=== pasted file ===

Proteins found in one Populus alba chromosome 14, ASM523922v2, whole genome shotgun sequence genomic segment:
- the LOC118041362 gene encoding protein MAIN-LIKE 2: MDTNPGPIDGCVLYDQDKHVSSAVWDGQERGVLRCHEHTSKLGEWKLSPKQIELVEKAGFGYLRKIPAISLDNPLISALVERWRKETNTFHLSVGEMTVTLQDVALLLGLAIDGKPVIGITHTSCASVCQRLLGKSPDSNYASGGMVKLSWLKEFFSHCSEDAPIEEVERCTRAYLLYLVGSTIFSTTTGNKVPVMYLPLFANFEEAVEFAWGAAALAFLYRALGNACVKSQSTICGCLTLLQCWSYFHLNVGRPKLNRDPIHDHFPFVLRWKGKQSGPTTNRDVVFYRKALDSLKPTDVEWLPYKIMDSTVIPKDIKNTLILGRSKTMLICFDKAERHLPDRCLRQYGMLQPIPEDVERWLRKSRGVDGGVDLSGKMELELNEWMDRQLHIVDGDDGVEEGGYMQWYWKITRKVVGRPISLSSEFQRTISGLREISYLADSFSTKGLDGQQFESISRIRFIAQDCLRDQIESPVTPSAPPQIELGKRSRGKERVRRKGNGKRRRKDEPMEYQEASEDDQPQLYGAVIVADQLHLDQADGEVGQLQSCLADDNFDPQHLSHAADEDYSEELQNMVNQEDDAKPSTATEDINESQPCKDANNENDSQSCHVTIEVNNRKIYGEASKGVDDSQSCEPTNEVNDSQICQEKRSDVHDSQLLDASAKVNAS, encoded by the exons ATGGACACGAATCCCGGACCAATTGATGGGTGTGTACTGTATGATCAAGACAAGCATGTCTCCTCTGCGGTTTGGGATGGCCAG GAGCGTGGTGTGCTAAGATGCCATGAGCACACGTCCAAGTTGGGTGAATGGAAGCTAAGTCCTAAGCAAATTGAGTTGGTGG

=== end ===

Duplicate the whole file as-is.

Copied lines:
Proteins found in one Populus alba chromosome 14, ASM523922v2, whole genome shotgun sequence genomic segment:
- the LOC118041362 gene encoding protein MAIN-LIKE 2: MDTNPGPIDGCVLYDQDKHVSSAVWDGQERGVLRCHEHTSKLGEWKLSPKQIELVEKAGFGYLRKIPAISLDNPLISALVERWRKETNTFHLSVGEMTVTLQDVALLLGLAIDGKPVIGITHTSCASVCQRLLGKSPDSNYASGGMVKLSWLKEFFSHCSEDAPIEEVERCTRAYLLYLVGSTIFSTTTGNKVPVMYLPLFANFEEAVEFAWGAAALAFLYRALGNACVKSQSTICGCLTLLQCWSYFHLNVGRPKLNRDPIHDHFPFVLRWKGKQSGPTTNRDVVFYRKALDSLKPTDVEWLPYKIMDSTVIPKDIKNTLILGRSKTMLICFDKAERHLPDRCLRQYGMLQPIPEDVERWLRKSRGVDGGVDLSGKMELELNEWMDRQLHIVDGDDGVEEGGYMQWYWKITRKVVGRPISLSSEFQRTISGLREISYLADSFSTKGLDGQQFESISRIRFIAQDCLRDQIESPVTPSAPPQIELGKRSRGKERVRRKGNGKRRRKDEPMEYQEASEDDQPQLYGAVIVADQLHLDQADGEVGQLQSCLADDNFDPQHLSHAADEDYSEELQNMVNQEDDAKPSTATEDINESQPCKDANNENDSQSCHVTIEVNNRKIYGEASKGVDDSQSCEPTNEVNDSQICQEKRSDVHDSQLLDASAKVNAS, encoded by the exons ATGGACACGAATCCCGGACCAATTGATGGGTGTGTACTGTATGATCAAGACAAGCATGTCTCCTCTGCGGTTTGGGATGGCCAG GAGCGTGGTGTGCTAAGATGCCATGAGCACACGTCCAAGTTGGGTGAATGGAAGCTAAGTCCTAAGCAAATTGAGTTGGTGG